In the worn and tired town of Gulch Fork, Arkansas, certified nursing assistant Samantha Caminos heads to her patient Rob Dean’s home and wonders how she can find common ground with the aloof, disabled Vietnam veteran who suffers from not only PTSD but also severe neuropathy caused by Agent Orange. As Samantha approaches the house, she has no idea that very soon their lives will take a new turn. Gulch Fork, a town once filled with Ozark tranquility, takes on an aura of evil when bizarre events begin to affect Rob and two other war-scarred veterans, Peter Ness and Ron Woods-Samantha’s father. But when Samantha learns that two elderly couples without living relatives in the area have fallen prey to fraud and embezzlement by a man who claims to be a pastor, she sets out on a quest to piece together a complex mystery fueled by those hell-bent on taking advantage of citizens too fragile to defend themselves. In this compelling novel based on true events, three veterans seeking peace and serenity from PTSD fall victim to injustice, prompting a young health care worker to investigate the evil that has infiltrated their once peaceful Arkansas town.

Bob Smith is a naval officer who had Agent Orange spilled on him in Vietnam and suffers from severe PTSD in addition to disabling neuropathy. After living in Spain, he returned to America and settled in the Ozarks, where he is happily pursuing his dream of writing. Sara Rhodes is a wife, mother, and certified nursing assistant who originally lived in Alaska before moving to the Ozarks with her family. Bob is her former patient whose teachings about PTSD helped her recognize her own father’s battle with it. Both Bob and Sara find animals to be a great source of comfort.

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Interview with H. John Lyke and Kathryn L. Robyn, authors of Political Straight Talk


Inside the Book:


Title: Political Straight Talk

Author: H. John Lyke with Kathryn L. Robyn

Publisher: iUniverse

Genre: Political

Format: Ebook

In writing the Declaration of Independence and the Constitution, our Founding Fathers established a democratic republic with a solid political basis. What they wrote was the political map that future representatives would need to follow to conduct the people’s business in an efficient and effective manner. As long as they faithfully carried out the people’s will, our democracy and republic would function in a way congruent with our forebears’ wishes.

What in the world happened?

H. John Lyke, a board-certified psychologist and professor emeritus at Metropolitan State College of Denver, and the author of multiple political psychology books, suggests that ever since George Washington retired as captain of our ship of state, subsequent presidents and members of Congress have failed to use the sailing chart of the Constitution. Instead, they’ve chosen to pursue their own and their political parties’ self-interests.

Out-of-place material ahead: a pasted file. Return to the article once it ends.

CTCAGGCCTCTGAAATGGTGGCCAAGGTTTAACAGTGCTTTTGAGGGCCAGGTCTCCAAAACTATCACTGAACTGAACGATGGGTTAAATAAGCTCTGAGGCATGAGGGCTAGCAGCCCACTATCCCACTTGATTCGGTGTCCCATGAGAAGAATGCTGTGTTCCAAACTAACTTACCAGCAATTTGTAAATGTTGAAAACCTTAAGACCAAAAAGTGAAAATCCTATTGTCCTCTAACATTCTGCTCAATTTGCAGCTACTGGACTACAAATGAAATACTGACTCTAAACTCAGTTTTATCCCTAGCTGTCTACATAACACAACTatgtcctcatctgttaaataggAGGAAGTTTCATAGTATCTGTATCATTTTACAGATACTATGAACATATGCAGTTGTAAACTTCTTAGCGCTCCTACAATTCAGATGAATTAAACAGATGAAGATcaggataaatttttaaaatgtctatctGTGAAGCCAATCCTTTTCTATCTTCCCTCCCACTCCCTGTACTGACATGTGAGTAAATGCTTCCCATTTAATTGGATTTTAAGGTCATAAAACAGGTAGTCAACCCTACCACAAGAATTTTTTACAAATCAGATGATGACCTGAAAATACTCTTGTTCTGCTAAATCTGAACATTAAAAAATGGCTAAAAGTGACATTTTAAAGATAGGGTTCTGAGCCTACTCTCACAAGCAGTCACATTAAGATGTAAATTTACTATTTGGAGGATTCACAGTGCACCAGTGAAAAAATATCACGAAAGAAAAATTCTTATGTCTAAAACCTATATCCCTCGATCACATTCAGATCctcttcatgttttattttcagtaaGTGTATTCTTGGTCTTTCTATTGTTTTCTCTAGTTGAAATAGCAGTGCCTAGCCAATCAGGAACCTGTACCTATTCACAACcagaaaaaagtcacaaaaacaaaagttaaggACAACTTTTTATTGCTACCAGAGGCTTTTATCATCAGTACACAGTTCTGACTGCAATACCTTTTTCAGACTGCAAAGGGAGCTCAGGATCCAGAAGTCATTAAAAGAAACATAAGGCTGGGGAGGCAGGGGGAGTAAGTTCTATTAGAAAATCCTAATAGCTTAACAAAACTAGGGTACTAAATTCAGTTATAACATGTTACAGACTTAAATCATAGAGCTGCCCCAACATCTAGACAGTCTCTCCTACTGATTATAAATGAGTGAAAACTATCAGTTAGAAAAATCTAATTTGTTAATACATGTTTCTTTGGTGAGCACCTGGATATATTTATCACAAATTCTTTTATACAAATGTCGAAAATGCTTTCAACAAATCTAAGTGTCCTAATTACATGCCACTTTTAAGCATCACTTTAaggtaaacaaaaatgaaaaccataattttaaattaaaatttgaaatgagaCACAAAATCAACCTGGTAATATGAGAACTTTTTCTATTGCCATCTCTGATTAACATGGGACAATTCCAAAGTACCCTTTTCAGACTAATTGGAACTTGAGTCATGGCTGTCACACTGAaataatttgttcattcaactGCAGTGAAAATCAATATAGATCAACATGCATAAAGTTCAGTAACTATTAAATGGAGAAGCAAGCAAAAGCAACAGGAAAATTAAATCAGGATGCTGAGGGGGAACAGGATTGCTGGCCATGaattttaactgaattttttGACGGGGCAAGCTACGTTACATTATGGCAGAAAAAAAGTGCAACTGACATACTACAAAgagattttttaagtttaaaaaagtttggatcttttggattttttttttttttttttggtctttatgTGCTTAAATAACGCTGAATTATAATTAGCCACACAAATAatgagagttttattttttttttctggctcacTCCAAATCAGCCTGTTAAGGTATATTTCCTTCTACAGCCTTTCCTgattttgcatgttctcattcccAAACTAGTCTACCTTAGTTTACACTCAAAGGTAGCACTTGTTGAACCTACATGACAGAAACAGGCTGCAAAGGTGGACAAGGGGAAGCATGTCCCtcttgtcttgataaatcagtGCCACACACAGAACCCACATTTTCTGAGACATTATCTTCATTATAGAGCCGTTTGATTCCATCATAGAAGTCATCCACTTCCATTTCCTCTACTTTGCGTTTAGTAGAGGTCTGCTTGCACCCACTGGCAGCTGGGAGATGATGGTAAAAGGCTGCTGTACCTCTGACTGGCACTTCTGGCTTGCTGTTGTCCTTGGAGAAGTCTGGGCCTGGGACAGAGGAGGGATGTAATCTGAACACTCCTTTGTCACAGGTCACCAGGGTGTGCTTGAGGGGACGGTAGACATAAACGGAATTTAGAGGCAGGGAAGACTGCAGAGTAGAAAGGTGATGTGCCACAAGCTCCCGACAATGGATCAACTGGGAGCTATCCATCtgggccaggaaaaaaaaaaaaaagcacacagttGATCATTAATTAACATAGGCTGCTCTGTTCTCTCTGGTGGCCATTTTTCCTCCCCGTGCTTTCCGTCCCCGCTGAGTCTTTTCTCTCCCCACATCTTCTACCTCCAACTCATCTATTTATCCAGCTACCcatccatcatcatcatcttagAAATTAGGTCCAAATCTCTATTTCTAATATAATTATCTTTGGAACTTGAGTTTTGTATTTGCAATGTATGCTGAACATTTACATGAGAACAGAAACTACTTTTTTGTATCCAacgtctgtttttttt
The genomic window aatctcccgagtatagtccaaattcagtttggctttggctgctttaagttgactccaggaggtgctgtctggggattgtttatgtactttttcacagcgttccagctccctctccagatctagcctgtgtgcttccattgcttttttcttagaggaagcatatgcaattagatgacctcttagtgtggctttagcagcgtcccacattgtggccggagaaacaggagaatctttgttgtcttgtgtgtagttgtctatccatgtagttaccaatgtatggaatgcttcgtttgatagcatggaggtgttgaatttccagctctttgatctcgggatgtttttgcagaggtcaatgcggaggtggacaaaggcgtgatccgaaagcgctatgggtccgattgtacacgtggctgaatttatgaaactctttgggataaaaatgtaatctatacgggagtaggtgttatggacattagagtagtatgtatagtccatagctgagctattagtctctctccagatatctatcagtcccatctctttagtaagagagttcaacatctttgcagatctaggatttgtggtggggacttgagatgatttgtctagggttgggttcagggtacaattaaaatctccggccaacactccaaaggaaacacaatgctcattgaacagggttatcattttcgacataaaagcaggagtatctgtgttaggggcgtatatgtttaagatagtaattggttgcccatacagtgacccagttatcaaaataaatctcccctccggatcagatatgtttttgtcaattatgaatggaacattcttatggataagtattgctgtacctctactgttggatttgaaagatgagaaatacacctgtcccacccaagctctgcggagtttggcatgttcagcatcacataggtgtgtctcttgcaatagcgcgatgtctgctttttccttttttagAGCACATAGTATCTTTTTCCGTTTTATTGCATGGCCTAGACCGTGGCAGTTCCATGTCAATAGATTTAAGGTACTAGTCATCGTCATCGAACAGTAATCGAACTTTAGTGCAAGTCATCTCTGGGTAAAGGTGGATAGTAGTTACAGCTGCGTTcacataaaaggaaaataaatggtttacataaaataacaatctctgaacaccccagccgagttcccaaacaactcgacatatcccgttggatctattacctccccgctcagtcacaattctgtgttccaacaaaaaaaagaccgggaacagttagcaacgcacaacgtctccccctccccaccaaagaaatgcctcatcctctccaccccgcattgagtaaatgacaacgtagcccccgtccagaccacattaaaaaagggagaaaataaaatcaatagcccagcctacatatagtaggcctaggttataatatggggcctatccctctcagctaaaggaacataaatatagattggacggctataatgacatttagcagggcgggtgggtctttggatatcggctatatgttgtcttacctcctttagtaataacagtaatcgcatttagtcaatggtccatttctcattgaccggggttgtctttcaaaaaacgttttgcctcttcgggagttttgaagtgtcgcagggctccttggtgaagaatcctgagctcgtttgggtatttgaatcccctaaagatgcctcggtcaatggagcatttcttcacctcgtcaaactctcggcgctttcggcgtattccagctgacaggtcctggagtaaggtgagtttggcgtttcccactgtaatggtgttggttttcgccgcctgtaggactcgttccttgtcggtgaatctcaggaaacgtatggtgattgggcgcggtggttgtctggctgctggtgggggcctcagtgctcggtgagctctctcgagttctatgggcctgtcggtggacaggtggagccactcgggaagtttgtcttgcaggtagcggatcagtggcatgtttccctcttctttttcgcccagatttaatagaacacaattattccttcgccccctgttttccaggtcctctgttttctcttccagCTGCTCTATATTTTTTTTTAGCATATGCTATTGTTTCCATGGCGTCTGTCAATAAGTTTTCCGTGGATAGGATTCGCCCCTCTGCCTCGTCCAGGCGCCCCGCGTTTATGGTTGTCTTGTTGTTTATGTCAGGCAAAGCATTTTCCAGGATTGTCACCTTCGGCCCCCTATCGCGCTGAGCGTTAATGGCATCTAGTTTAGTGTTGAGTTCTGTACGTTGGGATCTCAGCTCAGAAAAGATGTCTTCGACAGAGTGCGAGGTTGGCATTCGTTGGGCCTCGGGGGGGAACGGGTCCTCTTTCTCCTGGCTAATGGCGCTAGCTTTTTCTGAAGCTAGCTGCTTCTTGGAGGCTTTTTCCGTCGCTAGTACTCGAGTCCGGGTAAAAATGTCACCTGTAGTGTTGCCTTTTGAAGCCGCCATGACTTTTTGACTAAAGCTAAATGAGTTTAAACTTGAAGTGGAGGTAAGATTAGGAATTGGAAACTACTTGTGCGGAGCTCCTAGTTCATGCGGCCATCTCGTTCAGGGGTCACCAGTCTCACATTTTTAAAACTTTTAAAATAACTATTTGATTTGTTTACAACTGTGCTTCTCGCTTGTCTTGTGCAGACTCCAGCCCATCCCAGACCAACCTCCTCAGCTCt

Lyke uses psychological principles to explore the reasons why our government has fallen so low, and in the voice of a kind but determined therapist, he offers simple and viable solutions to get us back to following our map.

The Interview:

Could you please tell us a little about your book? 
Kathryn: Political Straight Talk, like its subtitle states, is a prescription for healing our broken system of government. The book starts as a continuation of the discussion of John’s previous books, The Impotent Giant: How to Reclaim the Moral High Ground of America’s Politics and What Would Our Founding Fathers Say?—How Today’s Leaders Have Lost Their Way. First we lay out the vision the Founders of the United States of America had for a democratic republic with liberty and justice for all, the interpersonal processes of integrity they called upon to come to agreement in creating the documents upon which our overall mission of freedom (The Declaration of Independence) and the structure that would maintain that (The Constitution) were based, and the many ways we have struggled to live up to that vision throughout our history, by turns failing and progressing. Our view is that at our current crossroads, we are failing. The rest of the book talks about ways to fix that, including a discussion of psychological processes needed to restore the leadership and citizenry to sanity, four amendments to the Constitution to address persistent systemic issues with power and alienation in politics, and a call for love, for without empathy, compassion, and love for all the people, not only our democracy, but the planet itself will likely be lost in our grandchildren’s lifetime.